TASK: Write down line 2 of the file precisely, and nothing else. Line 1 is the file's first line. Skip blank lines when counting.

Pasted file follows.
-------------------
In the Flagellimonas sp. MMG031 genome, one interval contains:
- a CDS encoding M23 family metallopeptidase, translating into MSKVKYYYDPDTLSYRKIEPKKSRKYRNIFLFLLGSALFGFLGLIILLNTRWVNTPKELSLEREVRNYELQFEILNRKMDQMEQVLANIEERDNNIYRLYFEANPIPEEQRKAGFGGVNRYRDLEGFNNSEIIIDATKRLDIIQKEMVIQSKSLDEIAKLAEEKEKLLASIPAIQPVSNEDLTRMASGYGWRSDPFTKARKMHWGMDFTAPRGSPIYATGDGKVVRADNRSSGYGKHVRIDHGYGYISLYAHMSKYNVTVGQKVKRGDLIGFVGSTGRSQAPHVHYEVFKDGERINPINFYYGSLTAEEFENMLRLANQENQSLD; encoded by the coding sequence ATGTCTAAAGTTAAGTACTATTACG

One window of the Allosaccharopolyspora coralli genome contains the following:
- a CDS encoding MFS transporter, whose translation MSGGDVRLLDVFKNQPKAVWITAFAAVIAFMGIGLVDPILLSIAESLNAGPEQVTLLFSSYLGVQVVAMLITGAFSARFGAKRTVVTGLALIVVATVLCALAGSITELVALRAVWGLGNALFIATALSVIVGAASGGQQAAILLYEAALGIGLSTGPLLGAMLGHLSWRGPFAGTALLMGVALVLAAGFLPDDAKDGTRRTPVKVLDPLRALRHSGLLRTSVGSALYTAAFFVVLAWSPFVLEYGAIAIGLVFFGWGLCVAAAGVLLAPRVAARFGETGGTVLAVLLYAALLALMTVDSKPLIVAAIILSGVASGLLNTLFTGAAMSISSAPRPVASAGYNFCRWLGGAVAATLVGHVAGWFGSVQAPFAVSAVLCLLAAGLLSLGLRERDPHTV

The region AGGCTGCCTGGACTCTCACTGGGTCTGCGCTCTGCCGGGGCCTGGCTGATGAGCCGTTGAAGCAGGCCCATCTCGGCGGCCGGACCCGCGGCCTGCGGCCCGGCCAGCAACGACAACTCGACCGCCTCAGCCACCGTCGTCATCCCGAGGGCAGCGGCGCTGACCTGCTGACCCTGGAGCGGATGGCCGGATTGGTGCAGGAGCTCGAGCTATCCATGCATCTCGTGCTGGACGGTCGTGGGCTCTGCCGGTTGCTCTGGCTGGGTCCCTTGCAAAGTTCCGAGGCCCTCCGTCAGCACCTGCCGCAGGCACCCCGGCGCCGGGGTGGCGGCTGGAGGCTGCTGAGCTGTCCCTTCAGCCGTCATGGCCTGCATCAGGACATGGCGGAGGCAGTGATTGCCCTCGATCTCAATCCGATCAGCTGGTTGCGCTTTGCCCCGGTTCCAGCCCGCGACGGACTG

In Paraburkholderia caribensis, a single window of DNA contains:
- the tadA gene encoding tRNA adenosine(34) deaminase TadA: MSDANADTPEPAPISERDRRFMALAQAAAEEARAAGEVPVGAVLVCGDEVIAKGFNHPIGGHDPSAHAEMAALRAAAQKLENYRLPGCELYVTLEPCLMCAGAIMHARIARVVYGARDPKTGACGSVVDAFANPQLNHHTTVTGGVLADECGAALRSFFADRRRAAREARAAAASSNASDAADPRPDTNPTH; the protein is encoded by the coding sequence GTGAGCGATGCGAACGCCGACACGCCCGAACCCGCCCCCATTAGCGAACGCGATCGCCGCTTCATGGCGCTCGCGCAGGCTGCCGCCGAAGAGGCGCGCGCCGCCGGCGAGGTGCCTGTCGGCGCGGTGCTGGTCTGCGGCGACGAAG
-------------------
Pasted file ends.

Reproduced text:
- a CDS encoding M23 family metallopeptidase, translating into MSKVKYYYDPDTLSYRKIEPKKSRKYRNIFLFLLGSALFGFLGLIILLNTRWVNTPKELSLEREVRNYELQFEILNRKMDQMEQVLANIEERDNNIYRLYFEANPIPEEQRKAGFGGVNRYRDLEGFNNSEIIIDATKRLDIIQKEMVIQSKSLDEIAKLAEEKEKLLASIPAIQPVSNEDLTRMASGYGWRSDPFTKARKMHWGMDFTAPRGSPIYATGDGKVVRADNRSSGYGKHVRIDHGYGYISLYAHMSKYNVTVGQKVKRGDLIGFVGSTGRSQAPHVHYEVFKDGERINPINFYYGSLTAEEFENMLRLANQENQSLD; encoded by the coding sequence ATGTCTAAAGTTAAGTACTATTACG